e-Learning: A New World of Health Education
AFEW is currently developing an extensive series of e-learning modules and methods that will allow us to expand the reach of our public health education programmes and better equip the frontline response to AIDS in the region. To fully implement this project, we need to raise funding to cover some basic and minimal costs. Please visit our fundraising page to find out more about what how you can contribute to our mission.
Education is crucial to building an adequate response to the rapidly growing HIV epidemic in EECA, not just for frontline medical and social staff, but also for workers in the emerging NGOs that play a significant role in supporting everyone affected by HIV. However, healthcare expenditure remains extremely low in this region and training for staff who provide baseline services suffers most from this lack of investment. Many medical professionals receive a catastrophically low level of tuition on HIV and related issues at medical school, and often no additional training after graduation. The high cost of face-to-face teaching (travel and venue costs, fees for lecturers and trainers, etc.) combined with hectic schedules add further barriers to training and education for those in full-time work. This is where e-learning comes in…
How e-Learning Can Help
By using a variety of informational and communications technologies, learners can study at any time and location with very low overheads. They can also extend communications beyond interaction with course tutors to information exchange with experts in HIV prevention, treatment and care across the world. Learning can be web-based – online conferences, chats, webinars and consultations, or offline – by downloading podcasts, webcasts, talking slides, case studies and tests, etc. Course materials can also be delivered by CD-ROM.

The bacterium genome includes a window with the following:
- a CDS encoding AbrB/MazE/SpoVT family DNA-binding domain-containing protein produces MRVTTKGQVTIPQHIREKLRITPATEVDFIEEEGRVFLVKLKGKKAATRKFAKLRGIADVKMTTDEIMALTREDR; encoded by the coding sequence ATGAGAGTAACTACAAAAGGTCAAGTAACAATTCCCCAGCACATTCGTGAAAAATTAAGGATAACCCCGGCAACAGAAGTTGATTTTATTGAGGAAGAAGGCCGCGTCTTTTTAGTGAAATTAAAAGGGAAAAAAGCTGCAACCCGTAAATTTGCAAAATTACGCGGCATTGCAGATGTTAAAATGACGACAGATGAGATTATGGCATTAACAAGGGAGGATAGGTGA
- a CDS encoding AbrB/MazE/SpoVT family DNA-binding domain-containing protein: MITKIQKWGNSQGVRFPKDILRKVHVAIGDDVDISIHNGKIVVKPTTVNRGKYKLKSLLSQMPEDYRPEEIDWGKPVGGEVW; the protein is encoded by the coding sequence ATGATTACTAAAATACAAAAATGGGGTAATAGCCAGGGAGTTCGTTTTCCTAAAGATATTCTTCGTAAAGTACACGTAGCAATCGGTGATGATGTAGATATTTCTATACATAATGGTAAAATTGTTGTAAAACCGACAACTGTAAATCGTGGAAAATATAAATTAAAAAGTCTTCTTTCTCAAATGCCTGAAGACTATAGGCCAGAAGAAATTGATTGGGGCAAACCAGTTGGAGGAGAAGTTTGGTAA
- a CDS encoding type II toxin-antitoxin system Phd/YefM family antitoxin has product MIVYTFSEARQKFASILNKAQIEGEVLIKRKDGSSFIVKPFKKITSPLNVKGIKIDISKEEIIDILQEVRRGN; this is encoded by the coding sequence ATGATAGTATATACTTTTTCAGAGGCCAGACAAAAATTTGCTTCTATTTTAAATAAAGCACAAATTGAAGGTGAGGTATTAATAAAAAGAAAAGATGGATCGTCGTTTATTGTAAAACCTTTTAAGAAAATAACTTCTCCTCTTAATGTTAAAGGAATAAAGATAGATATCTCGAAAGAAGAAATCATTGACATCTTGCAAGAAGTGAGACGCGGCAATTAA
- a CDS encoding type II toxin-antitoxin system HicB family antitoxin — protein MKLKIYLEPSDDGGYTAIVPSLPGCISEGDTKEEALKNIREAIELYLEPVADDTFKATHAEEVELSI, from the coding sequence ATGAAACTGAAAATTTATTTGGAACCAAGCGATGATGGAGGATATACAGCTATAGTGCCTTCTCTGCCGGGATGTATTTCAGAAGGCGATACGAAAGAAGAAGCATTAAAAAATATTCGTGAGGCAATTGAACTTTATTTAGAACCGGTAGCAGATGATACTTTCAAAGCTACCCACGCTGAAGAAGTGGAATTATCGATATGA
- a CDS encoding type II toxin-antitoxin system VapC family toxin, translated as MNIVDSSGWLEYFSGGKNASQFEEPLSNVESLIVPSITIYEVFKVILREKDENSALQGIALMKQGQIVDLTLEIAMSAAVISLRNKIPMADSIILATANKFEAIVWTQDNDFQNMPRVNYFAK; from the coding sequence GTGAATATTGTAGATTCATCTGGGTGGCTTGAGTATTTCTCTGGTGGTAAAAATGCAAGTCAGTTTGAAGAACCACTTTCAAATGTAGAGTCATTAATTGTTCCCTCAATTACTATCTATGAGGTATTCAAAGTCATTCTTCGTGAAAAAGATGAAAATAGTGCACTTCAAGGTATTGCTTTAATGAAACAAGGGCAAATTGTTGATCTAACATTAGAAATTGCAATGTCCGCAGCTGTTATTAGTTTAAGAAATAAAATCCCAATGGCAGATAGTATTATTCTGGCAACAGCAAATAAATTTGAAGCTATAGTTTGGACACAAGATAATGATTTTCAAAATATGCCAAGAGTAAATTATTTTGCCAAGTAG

e-Learning also presents some exciting opportunities for individuals to enrich the overall pool of knowledge on HIV/AIDS in ECCA. This means that learners do not simply receive information passively, but can also share their experience and regional know-how with peers and the wider international community.
Accessibility and Flexibility
- More people will be reached by training programmes via web-based courses and participation will not depend on a course being available in their geographical area.
- Learners can study the course at their own pace, at any location and at any time.
- Course content can be tailored to the needs of each student and a wider range of materials will be available online.
- Training scenarios can be viewed repeatedly so that students can refresh their knowledge.
Money and time saved on travel, classrooms and hiring trainers can be directed towards vital services.
Instant and Centralised Updates
- Since all materials are stored in a central location online, it is easier to review and update contents.
- Any updates made to content is immediately available to the learning audience.
Virtual Monitoring and Assessments
- Students and supervisors can track progress and conduct assessments instantly and effectively.
- The timing, frequency and sequence of each student’s learning can be monitored and directed.